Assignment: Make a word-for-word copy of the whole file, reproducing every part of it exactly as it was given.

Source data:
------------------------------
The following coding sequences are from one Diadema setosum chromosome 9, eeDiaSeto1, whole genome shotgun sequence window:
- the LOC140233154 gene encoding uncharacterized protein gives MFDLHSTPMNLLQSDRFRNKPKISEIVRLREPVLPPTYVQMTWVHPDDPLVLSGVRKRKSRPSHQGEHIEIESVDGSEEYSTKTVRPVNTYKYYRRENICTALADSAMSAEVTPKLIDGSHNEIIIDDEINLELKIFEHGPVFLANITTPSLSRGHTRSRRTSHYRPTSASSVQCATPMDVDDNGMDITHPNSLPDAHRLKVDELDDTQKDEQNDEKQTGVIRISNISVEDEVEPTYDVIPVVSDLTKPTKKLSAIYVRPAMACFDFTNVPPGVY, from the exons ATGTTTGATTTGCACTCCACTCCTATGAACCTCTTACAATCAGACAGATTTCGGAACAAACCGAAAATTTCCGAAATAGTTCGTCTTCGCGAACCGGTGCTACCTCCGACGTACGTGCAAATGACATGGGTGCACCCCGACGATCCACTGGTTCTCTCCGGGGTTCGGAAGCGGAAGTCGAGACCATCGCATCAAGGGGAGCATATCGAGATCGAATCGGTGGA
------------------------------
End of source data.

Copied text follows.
The following coding sequences are from one Diadema setosum chromosome 9, eeDiaSeto1, whole genome shotgun sequence window:
- the LOC140233154 gene encoding uncharacterized protein gives MFDLHSTPMNLLQSDRFRNKPKISEIVRLREPVLPPTYVQMTWVHPDDPLVLSGVRKRKSRPSHQGEHIEIESVDGSEEYSTKTVRPVNTYKYYRRENICTALADSAMSAEVTPKLIDGSHNEIIIDDEINLELKIFEHGPVFLANITTPSLSRGHTRSRRTSHYRPTSASSVQCATPMDVDDNGMDITHPNSLPDAHRLKVDELDDTQKDEQNDEKQTGVIRISNISVEDEVEPTYDVIPVVSDLTKPTKKLSAIYVRPAMACFDFTNVPPGVY, from the exons ATGTTTGATTTGCACTCCACTCCTATGAACCTCTTACAATCAGACAGATTTCGGAACAAACCGAAAATTTCCGAAATAGTTCGTCTTCGCGAACCGGTGCTACCTCCGACGTACGTGCAAATGACATGGGTGCACCCCGACGATCCACTGGTTCTCTCCGGGGTTCGGAAGCGGAAGTCGAGACCATCGCATCAAGGGGAGCATATCGAGATCGAATCGGTGGA